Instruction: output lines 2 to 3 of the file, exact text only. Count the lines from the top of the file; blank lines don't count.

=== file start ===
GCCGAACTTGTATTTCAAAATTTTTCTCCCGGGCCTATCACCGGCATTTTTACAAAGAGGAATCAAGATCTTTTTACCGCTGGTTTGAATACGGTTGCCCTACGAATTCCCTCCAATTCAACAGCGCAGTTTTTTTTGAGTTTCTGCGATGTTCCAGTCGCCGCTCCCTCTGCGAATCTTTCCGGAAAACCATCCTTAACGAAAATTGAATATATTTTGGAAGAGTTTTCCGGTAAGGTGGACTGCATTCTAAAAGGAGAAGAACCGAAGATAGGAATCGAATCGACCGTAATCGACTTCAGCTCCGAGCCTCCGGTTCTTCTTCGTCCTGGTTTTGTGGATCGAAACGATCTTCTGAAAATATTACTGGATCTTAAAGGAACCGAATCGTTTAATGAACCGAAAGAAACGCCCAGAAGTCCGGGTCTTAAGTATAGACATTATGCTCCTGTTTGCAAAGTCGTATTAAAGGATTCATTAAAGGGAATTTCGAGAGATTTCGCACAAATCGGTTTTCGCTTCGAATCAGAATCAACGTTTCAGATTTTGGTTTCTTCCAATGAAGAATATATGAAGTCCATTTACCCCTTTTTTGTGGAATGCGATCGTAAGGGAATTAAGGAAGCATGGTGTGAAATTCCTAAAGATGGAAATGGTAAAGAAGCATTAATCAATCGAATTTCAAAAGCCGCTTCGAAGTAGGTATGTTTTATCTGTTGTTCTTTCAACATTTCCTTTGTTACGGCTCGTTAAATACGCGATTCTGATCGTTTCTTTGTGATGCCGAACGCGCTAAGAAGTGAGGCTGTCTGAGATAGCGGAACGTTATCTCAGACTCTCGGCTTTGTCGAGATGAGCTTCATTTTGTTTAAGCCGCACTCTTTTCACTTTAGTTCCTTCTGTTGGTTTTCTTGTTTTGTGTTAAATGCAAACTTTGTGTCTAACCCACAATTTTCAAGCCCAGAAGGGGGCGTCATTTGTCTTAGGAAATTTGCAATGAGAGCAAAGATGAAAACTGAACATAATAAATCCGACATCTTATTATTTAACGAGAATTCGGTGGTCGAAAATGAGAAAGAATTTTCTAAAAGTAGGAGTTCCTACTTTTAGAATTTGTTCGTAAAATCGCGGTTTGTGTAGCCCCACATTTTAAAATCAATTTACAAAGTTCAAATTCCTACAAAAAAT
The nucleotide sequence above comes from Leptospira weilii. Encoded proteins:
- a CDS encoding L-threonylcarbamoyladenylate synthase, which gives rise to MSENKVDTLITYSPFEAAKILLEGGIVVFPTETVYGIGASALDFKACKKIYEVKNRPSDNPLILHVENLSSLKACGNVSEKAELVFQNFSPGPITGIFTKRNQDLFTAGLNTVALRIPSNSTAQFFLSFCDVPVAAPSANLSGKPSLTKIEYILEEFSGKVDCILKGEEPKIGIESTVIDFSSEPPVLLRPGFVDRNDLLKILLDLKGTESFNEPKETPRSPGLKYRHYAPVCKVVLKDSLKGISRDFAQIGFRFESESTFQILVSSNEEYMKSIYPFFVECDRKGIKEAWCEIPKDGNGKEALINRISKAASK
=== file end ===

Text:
The nucleotide sequence above comes from Leptospira weilii. Encoded proteins:
- a CDS encoding L-threonylcarbamoyladenylate synthase, which gives rise to MSENKVDTLITYSPFEAAKILLEGGIVVFPTETVYGIGASALDFKACKKIYEVKNRPSDNPLILHVENLSSLKACGNVSEKAELVFQNFSPGPITGIFTKRNQDLFTAGLNTVALRIPSNSTAQFFLSFCDVPVAAPSANLSGKPSLTKIEYILEEFSGKVDCILKGEEPKIGIESTVIDFSSEPPVLLRPGFVDRNDLLKILLDLKGTESFNEPKETPRSPGLKYRHYAPVCKVVLKDSLKGISRDFAQIGFRFESESTFQILVSSNEEYMKSIYPFFVECDRKGIKEAWCEIPKDGNGKEALINRISKAASK